Government has, in a last-minute move, ditched the United Nations Development Programme (UNDP) in the procurement of biometric voters’ roll (BVR) kits, preferring to do this on its own instead of through the UN agency.
Source: Govt takes over procurement of BVR kits – NewsDay Zimbabwe February 16, 2017
BY BLESSED MHLANGA/KENNETH NYANGANI
The move is likely to outrage opposition parties and leaders, who are calling for electoral reforms, among them MDC-T president, Morgan Tsvangirai, who was yesterday pinning hopes of an improved playing field on a UNDP-facilitated BVR.
The cash-strapped government had failed to fund the procurement of the kits, prompting UNDP to step in.
Zimbabwe Electoral Commission (Zec) chairperson, Justice Rita Makarau, yesterday said after the tendering process held by UNDP, the government had decided that it would now buy the kits using its own resources.
“Government has come on board and will fund the acquisition. They came and decided that they will now buy the kits.
We don’t know why they came in now, you will have to ask them. But we are happy that the government is picking the tab because elections are supposed to be funded by the government,” she said.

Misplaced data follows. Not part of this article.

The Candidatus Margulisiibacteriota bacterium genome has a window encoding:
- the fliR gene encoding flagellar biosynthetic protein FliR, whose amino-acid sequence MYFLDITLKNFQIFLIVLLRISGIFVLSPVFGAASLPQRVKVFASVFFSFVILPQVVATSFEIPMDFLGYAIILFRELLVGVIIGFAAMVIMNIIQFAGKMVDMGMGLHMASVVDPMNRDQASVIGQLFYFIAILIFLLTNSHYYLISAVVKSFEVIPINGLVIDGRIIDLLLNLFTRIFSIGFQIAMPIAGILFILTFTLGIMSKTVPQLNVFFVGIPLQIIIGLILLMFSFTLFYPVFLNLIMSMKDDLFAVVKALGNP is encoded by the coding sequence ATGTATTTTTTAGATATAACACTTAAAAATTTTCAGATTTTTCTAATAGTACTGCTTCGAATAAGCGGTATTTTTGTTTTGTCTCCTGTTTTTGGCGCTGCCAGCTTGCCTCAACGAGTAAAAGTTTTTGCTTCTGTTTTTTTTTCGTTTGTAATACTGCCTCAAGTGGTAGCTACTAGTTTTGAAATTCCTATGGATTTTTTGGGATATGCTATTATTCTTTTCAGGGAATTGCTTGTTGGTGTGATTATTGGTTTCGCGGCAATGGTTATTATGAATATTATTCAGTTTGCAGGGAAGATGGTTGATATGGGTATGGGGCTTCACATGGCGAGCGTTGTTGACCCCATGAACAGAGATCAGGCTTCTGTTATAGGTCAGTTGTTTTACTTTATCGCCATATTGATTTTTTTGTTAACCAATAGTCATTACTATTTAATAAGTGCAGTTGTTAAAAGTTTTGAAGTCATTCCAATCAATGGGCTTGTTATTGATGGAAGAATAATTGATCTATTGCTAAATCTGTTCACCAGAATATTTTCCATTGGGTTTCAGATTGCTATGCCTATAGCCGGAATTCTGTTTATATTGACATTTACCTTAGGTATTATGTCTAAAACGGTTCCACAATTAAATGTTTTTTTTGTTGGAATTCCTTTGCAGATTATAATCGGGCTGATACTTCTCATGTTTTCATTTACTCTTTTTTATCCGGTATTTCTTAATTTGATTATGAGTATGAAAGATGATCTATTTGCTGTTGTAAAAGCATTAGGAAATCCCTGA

Makarau said the tendering process had been handled by UNDP on their e-platform from Copenhagen, Denmark, and 12 companies had expressed interest in supplying the kits, of which, seven failed to qualify on technical reasons.
“Of the five, three of the lowest bids will be invited to Zimbabwe for evaluation and site validation tests.
Thereafter, one supplier will be chosen,” she said.
Zec said it would continue to partner with UNDP for the exercise, which needs almost $50 million to complete.
The $50 million will cover the voter registration process up to the production of the final voters’ roll.
If all things go according to plan, Zec expects to have completed all processes and be ready for elections by November 2017.
Meanwhile, earlier, Tsvangirai said his party was still worried about the possibility of vote-rigging by Zanu PF.
Addressing journalists in Mutare, Tsvangirai said UNDP was set to provide $200 million for the BVR kits.
“People are concerned with the endorsement that comes from Sadc and the African Union when the elections are not free and fair. So the issue of monitoring the election is very critical,” he said.
“We want to ensure the involvement of UN. They are going to spend $200 million towards buying of biometric equipment. People are concerned with the potential for rigging, especially that we are going to introduce the new electoral system, biometric, which takes a picture and fingerprints. People want to know if it is an improvement from past electoral practices.”
Tsvangirai was touring Manicaland to meet traditional leaders and MDC-T officials to consult them on the proposed coalition with other opposition parties.